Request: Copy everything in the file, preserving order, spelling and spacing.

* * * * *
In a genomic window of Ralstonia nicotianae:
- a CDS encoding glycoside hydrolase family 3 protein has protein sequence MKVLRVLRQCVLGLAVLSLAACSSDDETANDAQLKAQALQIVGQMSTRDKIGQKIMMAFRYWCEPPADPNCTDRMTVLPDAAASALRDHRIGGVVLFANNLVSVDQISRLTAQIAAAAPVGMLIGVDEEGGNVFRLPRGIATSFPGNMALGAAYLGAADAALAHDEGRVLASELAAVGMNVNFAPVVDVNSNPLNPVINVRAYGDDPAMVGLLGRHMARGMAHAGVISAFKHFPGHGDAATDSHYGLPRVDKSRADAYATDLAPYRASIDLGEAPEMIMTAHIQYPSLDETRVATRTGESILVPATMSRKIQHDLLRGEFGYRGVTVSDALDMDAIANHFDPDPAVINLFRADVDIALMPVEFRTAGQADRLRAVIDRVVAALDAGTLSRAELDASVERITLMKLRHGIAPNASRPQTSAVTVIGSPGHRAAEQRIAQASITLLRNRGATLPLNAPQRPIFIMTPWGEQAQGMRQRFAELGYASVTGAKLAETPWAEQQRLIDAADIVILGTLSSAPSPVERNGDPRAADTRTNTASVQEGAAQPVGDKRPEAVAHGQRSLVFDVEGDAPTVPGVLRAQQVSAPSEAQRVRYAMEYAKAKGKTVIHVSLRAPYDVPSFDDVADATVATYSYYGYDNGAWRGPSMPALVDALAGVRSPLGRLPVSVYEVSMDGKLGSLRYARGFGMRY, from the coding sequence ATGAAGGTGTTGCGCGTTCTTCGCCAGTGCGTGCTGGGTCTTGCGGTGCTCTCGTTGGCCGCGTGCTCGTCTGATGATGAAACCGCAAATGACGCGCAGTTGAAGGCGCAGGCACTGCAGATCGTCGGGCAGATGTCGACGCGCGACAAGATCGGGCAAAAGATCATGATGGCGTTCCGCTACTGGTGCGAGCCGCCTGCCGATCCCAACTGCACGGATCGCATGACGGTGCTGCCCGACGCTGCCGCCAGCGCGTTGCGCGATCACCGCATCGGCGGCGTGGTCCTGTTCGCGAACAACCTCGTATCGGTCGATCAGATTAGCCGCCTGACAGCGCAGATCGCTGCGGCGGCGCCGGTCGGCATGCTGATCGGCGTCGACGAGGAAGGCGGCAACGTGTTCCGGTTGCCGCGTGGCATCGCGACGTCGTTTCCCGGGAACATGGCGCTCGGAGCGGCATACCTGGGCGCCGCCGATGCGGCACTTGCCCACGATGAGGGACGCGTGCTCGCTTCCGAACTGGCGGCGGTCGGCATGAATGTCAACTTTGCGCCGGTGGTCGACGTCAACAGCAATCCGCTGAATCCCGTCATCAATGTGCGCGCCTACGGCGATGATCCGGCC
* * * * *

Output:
In a genomic window of Ralstonia nicotianae:
- a CDS encoding glycoside hydrolase family 3 protein has protein sequence MKVLRVLRQCVLGLAVLSLAACSSDDETANDAQLKAQALQIVGQMSTRDKIGQKIMMAFRYWCEPPADPNCTDRMTVLPDAAASALRDHRIGGVVLFANNLVSVDQISRLTAQIAAAAPVGMLIGVDEEGGNVFRLPRGIATSFPGNMALGAAYLGAADAALAHDEGRVLASELAAVGMNVNFAPVVDVNSNPLNPVINVRAYGDDPAMVGLLGRHMARGMAHAGVISAFKHFPGHGDAATDSHYGLPRVDKSRADAYATDLAPYRASIDLGEAPEMIMTAHIQYPSLDETRVATRTGESILVPATMSRKIQHDLLRGEFGYRGVTVSDALDMDAIANHFDPDPAVINLFRADVDIALMPVEFRTAGQADRLRAVIDRVVAALDAGTLSRAELDASVERITLMKLRHGIAPNASRPQTSAVTVIGSPGHRAAEQRIAQASITLLRNRGATLPLNAPQRPIFIMTPWGEQAQGMRQRFAELGYASVTGAKLAETPWAEQQRLIDAADIVILGTLSSAPSPVERNGDPRAADTRTNTASVQEGAAQPVGDKRPEAVAHGQRSLVFDVEGDAPTVPGVLRAQQVSAPSEAQRVRYAMEYAKAKGKTVIHVSLRAPYDVPSFDDVADATVATYSYYGYDNGAWRGPSMPALVDALAGVRSPLGRLPVSVYEVSMDGKLGSLRYARGFGMRY, from the coding sequence ATGAAGGTGTTGCGCGTTCTTCGCCAGTGCGTGCTGGGTCTTGCGGTGCTCTCGTTGGCCGCGTGCTCGTCTGATGATGAAACCGCAAATGACGCGCAGTTGAAGGCGCAGGCACTGCAGATCGTCGGGCAGATGTCGACGCGCGACAAGATCGGGCAAAAGATCATGATGGCGTTCCGCTACTGGTGCGAGCCGCCTGCCGATCCCAACTGCACGGATCGCATGACGGTGCTGCCCGACGCTGCCGCCAGCGCGTTGCGCGATCACCGCATCGGCGGCGTGGTCCTGTTCGCGAACAACCTCGTATCGGTCGATCAGATTAGCCGCCTGACAGCGCAGATCGCTGCGGCGGCGCCGGTCGGCATGCTGATCGGCGTCGACGAGGAAGGCGGCAACGTGTTCCGGTTGCCGCGTGGCATCGCGACGTCGTTTCCCGGGAACATGGCGCTCGGAGCGGCATACCTGGGCGCCGCCGATGCGGCACTTGCCCACGATGAGGGACGCGTGCTCGCTTCCGAACTGGCGGCGGTCGGCATGAATGTCAACTTTGCGCCGGTGGTCGACGTCAACAGCAATCCGCTGAATCCCGTCATCAATGTGCGCGCCTACGGCGATGATCCGGCC